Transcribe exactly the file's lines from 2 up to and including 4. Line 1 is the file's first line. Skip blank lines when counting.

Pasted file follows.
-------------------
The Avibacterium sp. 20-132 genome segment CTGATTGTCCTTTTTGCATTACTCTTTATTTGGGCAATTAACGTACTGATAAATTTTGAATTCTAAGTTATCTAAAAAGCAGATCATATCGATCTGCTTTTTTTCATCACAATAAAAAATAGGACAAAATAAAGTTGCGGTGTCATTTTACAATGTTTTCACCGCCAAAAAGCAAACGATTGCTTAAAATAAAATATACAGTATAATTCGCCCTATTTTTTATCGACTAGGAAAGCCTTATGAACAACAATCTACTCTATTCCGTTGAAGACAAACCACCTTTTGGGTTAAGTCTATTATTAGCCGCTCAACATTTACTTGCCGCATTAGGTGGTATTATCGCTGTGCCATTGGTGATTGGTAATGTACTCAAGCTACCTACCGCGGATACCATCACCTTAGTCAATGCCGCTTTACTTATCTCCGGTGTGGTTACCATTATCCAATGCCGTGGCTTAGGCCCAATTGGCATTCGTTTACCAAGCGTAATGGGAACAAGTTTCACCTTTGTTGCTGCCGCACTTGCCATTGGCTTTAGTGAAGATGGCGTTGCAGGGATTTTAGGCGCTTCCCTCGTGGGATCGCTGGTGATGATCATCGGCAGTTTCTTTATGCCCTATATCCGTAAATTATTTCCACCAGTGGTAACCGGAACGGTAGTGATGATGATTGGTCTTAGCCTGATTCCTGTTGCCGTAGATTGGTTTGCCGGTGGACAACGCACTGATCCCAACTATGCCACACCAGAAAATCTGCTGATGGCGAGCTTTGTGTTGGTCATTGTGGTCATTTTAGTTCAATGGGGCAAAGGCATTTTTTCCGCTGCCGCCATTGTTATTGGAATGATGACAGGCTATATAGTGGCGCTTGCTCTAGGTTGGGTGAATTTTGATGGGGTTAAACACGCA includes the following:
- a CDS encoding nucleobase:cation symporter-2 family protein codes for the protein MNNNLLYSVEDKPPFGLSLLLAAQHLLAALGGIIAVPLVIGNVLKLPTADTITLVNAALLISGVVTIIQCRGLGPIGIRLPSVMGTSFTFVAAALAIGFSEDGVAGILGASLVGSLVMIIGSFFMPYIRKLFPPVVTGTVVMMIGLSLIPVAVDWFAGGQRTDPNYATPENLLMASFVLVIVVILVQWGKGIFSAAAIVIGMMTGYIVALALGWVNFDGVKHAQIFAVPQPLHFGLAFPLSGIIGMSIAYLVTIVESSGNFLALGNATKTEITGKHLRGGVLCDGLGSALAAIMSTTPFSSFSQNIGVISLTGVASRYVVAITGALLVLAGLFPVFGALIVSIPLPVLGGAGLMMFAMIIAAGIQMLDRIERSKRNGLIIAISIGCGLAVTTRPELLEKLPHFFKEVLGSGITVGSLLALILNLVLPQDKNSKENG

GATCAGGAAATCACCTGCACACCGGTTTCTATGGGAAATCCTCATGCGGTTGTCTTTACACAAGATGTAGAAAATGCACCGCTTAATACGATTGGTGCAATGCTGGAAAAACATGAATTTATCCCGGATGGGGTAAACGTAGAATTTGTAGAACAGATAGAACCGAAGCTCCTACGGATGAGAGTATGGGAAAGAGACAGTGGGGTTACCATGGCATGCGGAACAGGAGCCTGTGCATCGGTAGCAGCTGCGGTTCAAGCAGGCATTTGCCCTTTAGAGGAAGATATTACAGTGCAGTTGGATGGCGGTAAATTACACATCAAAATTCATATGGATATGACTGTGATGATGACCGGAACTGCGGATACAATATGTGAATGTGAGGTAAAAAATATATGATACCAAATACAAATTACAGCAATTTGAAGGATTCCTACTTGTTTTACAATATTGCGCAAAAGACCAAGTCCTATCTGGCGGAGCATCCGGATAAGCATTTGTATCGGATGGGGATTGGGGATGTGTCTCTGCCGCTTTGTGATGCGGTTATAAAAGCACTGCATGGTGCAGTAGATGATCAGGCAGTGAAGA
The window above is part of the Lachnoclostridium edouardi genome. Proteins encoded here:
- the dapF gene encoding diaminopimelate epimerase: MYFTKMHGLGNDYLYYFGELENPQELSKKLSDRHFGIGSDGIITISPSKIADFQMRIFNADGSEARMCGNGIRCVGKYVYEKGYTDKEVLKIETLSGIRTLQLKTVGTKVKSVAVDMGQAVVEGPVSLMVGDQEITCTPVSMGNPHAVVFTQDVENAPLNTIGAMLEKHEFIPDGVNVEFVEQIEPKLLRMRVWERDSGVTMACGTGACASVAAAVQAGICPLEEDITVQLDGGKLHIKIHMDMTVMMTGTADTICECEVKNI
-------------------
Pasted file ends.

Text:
- a CDS encoding nucleobase:cation symporter-2 family protein codes for the protein MNNNLLYSVEDKPPFGLSLLLAAQHLLAALGGIIAVPLVIGNVLKLPTADTITLVNAALLISGVVTIIQCRGLGPIGIRLPSVMGTSFTFVAAALAIGFSEDGVAGILGASLVGSLVMIIGSFFMPYIRKLFPPVVTGTVVMMIGLSLIPVAVDWFAGGQRTDPNYATPENLLMASFVLVIVVILVQWGKGIFSAAAIVIGMMTGYIVALALGWVNFDGVKHAQIFAVPQPLHFGLAFPLSGIIGMSIAYLVTIVESSGNFLALGNATKTEITGKHLRGGVLCDGLGSALAAIMSTTPFSSFSQNIGVISLTGVASRYVVAITGALLVLAGLFPVFGALIVSIPLPVLGGAGLMMFAMIIAAGIQMLDRIERSKRNGLIIAISIGCGLAVTTRPELLEKLPHFFKEVLGSGITVGSLLALILNLVLPQDKNSKENG

GATCAGGAAATCACCTGCACACCGGTTTCTATGGGAAATCCTCATGCGGTTGTCTTTACACAAGATGTAGAAAATGCACCGCTTAATACGATTGGTGCAATGCTGGAAAAACATGAATTTATCCCGGATGGGGTAAACGTAGAATTTGTAGAACAGATAGAACCGAAGCTCCTACGGATGAGAGTATGGGAAAGAGACAGTGGGGTTACCATGGCATGCGGAACAGGAGCCTGTGCATCGGTAGCAGCTGCGGTTCAAGCAGGCATTTGCCCTTTAGAGGAAGATATTACAGTGCAGTTGGATGGCGGTAAATTACACATCAAAATTCATATGGATATGACTGTGATGATGACCGGAACTGCGGATACAATATGTGAATGTGAGGTAAAAAATATATGATACCAAATACAAATTACAGCAATTTGAAGGATTCCTACTTGTTTTACAATATTGCGCAAAAGACCAAGTCCTATCTGGCGGAGCATCCGGATAAGCATTTGTATCGGATGGGGATTGGGGATGTGTCTCTGCCGCTTTGTGATGCGGTTATAAAAGCACTGCATGGTGCAGTAGATGATCAGGCAGTGAAGA
The window above is part of the Lachnoclostridium edouardi genome. Proteins encoded here: